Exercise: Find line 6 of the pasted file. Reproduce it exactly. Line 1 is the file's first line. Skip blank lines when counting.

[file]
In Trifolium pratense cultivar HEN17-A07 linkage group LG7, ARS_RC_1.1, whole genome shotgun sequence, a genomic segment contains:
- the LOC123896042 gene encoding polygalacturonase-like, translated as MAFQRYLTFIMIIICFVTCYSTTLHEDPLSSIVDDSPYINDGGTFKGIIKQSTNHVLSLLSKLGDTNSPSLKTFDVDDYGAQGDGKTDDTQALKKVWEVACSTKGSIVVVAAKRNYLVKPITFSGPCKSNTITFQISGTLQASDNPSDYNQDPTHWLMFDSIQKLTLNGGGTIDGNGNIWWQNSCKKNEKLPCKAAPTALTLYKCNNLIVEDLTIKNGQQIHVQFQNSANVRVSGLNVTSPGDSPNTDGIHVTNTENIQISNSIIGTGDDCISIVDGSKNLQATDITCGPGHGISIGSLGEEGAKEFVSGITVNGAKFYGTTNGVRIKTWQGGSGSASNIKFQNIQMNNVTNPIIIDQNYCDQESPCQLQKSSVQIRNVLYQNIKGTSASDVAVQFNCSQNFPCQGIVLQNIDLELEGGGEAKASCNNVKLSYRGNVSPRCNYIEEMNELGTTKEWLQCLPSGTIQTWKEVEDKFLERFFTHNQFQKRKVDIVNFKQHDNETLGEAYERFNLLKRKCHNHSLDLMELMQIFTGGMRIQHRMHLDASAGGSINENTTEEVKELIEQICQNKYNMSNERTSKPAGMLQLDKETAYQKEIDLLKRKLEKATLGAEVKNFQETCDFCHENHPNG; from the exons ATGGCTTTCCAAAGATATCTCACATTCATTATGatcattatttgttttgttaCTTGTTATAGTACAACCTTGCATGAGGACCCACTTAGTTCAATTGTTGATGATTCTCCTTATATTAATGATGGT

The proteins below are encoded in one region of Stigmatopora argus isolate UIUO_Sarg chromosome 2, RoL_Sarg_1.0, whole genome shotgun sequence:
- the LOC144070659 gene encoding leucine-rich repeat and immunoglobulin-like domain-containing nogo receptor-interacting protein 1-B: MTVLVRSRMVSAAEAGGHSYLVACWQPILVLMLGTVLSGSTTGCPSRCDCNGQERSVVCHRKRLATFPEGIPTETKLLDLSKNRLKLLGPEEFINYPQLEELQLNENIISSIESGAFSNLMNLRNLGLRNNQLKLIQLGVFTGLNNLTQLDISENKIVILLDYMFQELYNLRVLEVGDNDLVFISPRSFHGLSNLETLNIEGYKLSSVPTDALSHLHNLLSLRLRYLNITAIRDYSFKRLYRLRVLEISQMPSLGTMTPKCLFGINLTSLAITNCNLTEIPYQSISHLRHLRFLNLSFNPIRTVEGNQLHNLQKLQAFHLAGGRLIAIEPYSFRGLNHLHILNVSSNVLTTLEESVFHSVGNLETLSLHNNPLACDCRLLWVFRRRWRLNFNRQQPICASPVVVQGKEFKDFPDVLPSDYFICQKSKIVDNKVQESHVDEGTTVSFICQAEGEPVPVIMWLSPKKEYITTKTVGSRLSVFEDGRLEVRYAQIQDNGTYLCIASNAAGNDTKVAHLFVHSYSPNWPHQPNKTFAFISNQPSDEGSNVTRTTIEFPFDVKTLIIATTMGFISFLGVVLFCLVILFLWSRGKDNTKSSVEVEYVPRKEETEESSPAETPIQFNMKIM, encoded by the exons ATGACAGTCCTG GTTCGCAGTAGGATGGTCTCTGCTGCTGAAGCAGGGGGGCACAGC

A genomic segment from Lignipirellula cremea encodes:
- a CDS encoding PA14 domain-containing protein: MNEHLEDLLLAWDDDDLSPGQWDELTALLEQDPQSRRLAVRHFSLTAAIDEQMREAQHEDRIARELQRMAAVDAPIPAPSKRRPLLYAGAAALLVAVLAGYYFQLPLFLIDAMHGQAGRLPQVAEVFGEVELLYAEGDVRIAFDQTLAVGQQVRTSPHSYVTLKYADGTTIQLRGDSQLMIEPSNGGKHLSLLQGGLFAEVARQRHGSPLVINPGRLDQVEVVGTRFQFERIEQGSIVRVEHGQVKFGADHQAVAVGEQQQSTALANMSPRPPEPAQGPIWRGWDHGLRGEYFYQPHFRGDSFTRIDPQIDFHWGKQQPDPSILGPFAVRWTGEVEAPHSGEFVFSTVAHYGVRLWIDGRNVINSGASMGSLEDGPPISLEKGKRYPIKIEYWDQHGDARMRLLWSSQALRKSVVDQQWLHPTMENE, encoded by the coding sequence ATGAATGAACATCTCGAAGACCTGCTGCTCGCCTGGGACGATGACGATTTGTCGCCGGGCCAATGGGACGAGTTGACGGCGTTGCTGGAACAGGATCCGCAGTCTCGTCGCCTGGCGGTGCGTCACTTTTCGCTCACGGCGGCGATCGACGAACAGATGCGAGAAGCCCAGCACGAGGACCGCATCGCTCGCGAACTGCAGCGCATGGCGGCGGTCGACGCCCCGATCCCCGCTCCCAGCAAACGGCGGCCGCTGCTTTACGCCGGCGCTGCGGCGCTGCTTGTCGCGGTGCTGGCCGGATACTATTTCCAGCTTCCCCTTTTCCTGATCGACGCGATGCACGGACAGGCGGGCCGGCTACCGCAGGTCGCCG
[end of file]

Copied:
- a CDS encoding PA14 domain-containing protein: MNEHLEDLLLAWDDDDLSPGQWDELTALLEQDPQSRRLAVRHFSLTAAIDEQMREAQHEDRIARELQRMAAVDAPIPAPSKRRPLLYAGAAALLVAVLAGYYFQLPLFLIDAMHGQAGRLPQVAEVFGEVELLYAEGDVRIAFDQTLAVGQQVRTSPHSYVTLKYADGTTIQLRGDSQLMIEPSNGGKHLSLLQGGLFAEVARQRHGSPLVINPGRLDQVEVVGTRFQFERIEQGSIVRVEHGQVKFGADHQAVAVGEQQQSTALANMSPRPPEPAQGPIWRGWDHGLRGEYFYQPHFRGDSFTRIDPQIDFHWGKQQPDPSILGPFAVRWTGEVEAPHSGEFVFSTVAHYGVRLWIDGRNVINSGASMGSLEDGPPISLEKGKRYPIKIEYWDQHGDARMRLLWSSQALRKSVVDQQWLHPTMENE, encoded by the coding sequence ATGAATGAACATCTCGAAGACCTGCTGCTCGCCTGGGACGATGACGATTTGTCGCCGGGCCAATGGGACGAGTTGACGGCGTTGCTGGAACAGGATCCGCAGTCTCGTCGCCTGGCGGTGCGTCACTTTTCGCTCACGGCGGCGATCGACGAACAGATGCGAGAAGCCCAGCACGAGGACCGCATCGCTCGCGAACTGCAGCGCATGGCGGCGGTCGACGCCCCGATCCCCGCTCCCAGCAAACGGCGGCCGCTGCTTTACGCCGGCGCTGCGGCGCTGCTTGTCGCGGTGCTGGCCGGATACTATTTCCAGCTTCCCCTTTTCCTGATCGACGCGATGCACGGACAGGCGGGCCGGCTACCGCAGGTCGCCG